WVDHHR Announces First Confirmed Case of Zika Virus in a Pregnant Woman


The West Virginia Department of Health and Human Resources (DHHR), Bureau for Public Health is reporting the state’s first case of Zika virus occurring in a pregnant woman, bringing the total of confirmed Zika virus cases in West Virginia to eight.  All eight cases were contracted by travel to countries where the virus is active.
“The woman was confirmed to be positive for Zika virus following an international mission trip to an area where the disease is endemic,” said State Health Officer and Commissioner of the Bureau for Public Health Dr. Rahul Gupta.  “The pregnancy will now be monitored by the Bureau for Public Health’s Office of Maternal, Child and Family Health through the U.S. Zika Pregnancy registry due to the increased risk of microcephaly and other potential birth defects.”
The Bureau for Public Health is not releasing additional information pertaining to this case to protect the privacy of the patient.
“During pregnancy, the Zika virus may be passed from the mother to her fetus,” said Gupta.  “It is very important to remember to take mosquito bite precautions if traveling to areas where Zika virus transmission is occurring.”
CDC has issued guidance to men and women surrounding pregnancy precautions following a visit to countries where Zika virus is endemic. Upon return, women who want to become pregnant are encouraged to wait a minimum of 8 weeks, while men should consider using a condom from 8 weeks to 6 months.  There have been no reports of local mosquito transmission of the disease in the United States at this time.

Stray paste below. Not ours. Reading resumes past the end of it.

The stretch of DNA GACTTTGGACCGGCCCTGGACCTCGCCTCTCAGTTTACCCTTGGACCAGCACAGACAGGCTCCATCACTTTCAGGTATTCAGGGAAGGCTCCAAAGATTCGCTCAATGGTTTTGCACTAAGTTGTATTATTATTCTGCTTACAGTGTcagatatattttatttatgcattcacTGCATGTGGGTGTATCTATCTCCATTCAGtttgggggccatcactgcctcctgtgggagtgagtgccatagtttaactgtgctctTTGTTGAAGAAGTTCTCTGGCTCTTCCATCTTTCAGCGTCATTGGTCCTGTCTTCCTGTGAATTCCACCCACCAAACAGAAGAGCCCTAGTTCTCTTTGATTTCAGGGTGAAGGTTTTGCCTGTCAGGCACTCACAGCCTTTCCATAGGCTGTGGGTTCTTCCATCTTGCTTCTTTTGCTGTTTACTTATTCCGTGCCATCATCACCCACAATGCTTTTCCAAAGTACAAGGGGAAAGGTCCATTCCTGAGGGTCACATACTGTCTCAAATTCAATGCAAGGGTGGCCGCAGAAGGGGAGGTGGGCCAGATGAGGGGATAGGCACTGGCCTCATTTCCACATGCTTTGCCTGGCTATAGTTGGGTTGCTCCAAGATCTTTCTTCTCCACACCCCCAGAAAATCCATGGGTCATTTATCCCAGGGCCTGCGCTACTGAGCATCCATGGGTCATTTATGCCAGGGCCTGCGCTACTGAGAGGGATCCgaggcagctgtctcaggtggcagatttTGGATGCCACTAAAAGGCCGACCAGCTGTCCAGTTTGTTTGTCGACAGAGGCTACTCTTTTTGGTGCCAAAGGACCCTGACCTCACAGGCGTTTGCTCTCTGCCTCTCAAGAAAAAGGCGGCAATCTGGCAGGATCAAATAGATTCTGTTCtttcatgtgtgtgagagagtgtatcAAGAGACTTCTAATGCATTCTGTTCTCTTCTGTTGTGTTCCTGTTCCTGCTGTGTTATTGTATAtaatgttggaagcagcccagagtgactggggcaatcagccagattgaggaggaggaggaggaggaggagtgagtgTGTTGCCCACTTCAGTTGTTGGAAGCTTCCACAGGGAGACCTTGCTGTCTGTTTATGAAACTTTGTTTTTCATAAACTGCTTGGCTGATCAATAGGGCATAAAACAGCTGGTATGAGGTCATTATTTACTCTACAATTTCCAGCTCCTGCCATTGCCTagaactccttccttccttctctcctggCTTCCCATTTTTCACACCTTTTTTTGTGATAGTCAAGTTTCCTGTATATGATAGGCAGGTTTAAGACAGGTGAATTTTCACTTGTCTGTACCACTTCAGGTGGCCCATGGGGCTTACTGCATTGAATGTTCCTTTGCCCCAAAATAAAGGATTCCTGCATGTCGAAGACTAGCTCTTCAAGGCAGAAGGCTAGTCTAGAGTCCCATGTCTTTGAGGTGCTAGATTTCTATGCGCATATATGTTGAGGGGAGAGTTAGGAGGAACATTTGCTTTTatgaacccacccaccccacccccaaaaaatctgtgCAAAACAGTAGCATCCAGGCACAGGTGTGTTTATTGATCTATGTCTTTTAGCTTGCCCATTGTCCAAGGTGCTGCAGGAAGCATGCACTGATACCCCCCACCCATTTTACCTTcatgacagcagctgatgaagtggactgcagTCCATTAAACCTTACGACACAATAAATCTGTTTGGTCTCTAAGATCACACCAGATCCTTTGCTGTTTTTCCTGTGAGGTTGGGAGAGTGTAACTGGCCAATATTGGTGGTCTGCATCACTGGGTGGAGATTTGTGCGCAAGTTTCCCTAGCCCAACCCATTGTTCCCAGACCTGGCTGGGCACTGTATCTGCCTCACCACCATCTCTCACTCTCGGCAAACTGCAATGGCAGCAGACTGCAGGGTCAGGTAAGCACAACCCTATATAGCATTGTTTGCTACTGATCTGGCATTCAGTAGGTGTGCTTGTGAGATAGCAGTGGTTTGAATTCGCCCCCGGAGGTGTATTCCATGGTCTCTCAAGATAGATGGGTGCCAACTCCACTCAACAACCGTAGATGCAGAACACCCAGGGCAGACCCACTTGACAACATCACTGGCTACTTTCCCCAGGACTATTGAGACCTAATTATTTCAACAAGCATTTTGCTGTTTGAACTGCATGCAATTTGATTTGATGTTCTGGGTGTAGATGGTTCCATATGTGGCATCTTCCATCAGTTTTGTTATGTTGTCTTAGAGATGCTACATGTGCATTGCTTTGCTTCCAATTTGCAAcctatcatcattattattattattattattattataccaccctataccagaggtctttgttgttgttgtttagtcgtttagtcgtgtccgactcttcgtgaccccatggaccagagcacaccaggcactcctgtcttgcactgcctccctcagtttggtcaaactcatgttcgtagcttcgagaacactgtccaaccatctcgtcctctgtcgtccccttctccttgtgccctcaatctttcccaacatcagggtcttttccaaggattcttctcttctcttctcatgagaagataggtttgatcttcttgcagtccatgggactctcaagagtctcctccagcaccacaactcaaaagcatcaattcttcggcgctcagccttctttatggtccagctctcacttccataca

DHHR has launched a Zika webpage, zikawv.org, where residents can easily access Zika information, how to prevent the disease, and to help explain the risks of the virus to pregnant women and their unborn children.  Gupta convened the West Virginia Zika Task Force, consisting of multiple state agencies in March 2016 to begin preparedness efforts relating to Zika virus.  Many states across the country are in the process of filing action plans with CDC as local transmission of the disease is a possibility.
Zika virus cases in the U.S. have been linked to foreign travel.  In about 80% of cases, the Zika virus causes no symptoms and in the rest, it causes only mild illness with symptoms lasting from a few days to a week. The most common symptoms include fever, rash, joint pain, and conjunctivitis (pink eye).
To learn more about Zika virus or risks to pregnant women, please visit www.zikawv.org.